Historians have recognized the role of Black women educators in schools throughout the south, work associated today with well-known figures like Mary McLeod Bethune, Nannie Helen Burroughs, and Mary Church Terrell. Little has been written, however, about lesser known Black women educators like Susan Lowe, Amanda Johnson, and Effie Whitaker, who made essential contributions to the early education of children of color with disabilities in the south. This essay will consider the critical work of these women who represent just a handful of the many Black women who recognized the overlapping effects of racism and ableism in the lives of disabled students of color.

The African American History Seminar invites you to join this special session in the Disability and the American Past series. Seminars bring together a diverse group of scholars and interested members of the public to workshop a pre-circulated paperLearn more.

Please note, this is an exclusively online event. Registrants will receive a confirmation message with attendance information.

Register to attend online

More
December 2021
Image entitled /2012/juniper/assets/section37/Seminar_2019-2020/banner_draft_2.jpg African American History Seminar “Challenge or Be Challenged”: the Par-Links Black Women’s Golf Club in East Bay, CA 2 December 2021.Thursday, 5:15PM - 6:30PM Hybrid Event Paula C. Austin, Boston University Louis Moore, Grand Valley State University The Par-Links Golf Club was an association of Black women golfers founded in 1958 in East Bay, ...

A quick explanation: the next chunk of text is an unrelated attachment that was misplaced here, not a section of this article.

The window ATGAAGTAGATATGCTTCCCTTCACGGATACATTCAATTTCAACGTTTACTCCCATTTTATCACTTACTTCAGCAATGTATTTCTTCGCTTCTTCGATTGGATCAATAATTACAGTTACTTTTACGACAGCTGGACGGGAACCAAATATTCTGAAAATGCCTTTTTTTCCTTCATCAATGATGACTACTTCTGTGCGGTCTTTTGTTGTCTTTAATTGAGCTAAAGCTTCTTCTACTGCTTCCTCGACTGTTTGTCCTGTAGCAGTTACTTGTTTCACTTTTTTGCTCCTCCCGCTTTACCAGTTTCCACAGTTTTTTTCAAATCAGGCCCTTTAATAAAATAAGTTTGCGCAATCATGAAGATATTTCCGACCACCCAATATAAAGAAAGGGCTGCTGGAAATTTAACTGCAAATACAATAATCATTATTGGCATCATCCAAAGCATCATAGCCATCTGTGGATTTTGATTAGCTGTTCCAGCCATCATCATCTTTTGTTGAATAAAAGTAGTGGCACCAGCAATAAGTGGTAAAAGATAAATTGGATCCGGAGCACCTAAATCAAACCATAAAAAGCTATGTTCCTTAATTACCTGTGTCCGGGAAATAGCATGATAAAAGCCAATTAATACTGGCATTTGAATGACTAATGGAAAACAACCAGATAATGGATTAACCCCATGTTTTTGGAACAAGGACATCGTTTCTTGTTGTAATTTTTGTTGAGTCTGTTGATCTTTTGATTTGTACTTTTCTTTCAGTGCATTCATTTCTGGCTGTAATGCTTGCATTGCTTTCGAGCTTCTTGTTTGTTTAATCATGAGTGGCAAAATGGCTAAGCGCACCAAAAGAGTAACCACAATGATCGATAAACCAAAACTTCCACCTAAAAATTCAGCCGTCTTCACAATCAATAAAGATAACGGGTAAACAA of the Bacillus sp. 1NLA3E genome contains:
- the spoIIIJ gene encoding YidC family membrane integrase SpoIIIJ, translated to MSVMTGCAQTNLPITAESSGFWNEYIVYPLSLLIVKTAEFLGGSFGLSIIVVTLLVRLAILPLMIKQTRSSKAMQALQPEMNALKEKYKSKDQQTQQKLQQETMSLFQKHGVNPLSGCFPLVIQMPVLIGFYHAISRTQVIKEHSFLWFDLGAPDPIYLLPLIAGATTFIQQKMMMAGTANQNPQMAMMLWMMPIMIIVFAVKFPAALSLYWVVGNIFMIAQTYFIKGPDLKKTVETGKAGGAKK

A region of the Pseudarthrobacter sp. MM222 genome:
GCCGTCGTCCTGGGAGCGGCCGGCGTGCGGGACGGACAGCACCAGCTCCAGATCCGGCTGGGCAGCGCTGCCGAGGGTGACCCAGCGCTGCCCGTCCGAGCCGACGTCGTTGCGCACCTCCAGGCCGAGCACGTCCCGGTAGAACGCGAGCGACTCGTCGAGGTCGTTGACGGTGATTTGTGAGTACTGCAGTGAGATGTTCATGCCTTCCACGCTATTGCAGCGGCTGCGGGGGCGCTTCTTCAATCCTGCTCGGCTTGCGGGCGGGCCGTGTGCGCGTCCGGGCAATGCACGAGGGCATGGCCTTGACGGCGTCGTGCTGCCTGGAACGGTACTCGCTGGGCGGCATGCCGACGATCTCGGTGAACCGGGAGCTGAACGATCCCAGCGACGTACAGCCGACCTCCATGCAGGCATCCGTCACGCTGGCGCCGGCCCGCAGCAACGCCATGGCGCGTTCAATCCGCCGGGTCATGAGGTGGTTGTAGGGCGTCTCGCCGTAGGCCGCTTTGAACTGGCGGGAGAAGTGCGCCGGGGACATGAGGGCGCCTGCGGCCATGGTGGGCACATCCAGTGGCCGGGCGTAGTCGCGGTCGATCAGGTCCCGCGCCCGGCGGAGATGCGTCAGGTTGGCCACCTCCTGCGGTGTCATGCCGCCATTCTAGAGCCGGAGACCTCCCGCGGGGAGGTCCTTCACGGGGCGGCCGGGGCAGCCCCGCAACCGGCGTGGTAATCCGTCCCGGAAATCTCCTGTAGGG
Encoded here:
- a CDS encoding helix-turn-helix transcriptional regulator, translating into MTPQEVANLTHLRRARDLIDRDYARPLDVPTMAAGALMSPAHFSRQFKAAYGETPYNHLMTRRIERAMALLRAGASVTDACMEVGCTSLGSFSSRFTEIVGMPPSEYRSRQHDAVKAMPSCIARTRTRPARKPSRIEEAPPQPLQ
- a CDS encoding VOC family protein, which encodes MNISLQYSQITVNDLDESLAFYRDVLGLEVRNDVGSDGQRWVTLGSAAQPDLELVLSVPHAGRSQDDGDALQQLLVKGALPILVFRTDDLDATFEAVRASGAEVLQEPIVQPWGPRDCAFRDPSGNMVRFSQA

The Par-Links Golf Club was an association of Black women golfers founded in 1958 in East Bay, Oakland California. Using photographs, organizational documents, and scrapbooks, this paper examine the possibilities and realities of Black leisure, recreation, and community care and play practices before the passage of the Civil Rights Act. It places Par-Links in the context of the burgeoning sport, the development of Black golf clubs, and within the local and national fights to desegregate public golf courses and professional golf in US Civil Rights Movement histories. 

The African American History Seminar invites you to join the conversation. Seminars bring together a diverse group of scholars and interested members of the public to workshop a pre-circulated paperLearn more.

Please note, this is a hybrid event which may be attended either in person at the MHS or virtually on the video conference platform, Zoom. Registrants will receive a confirmation message with attendance information.

Register to attend in person Register to attend online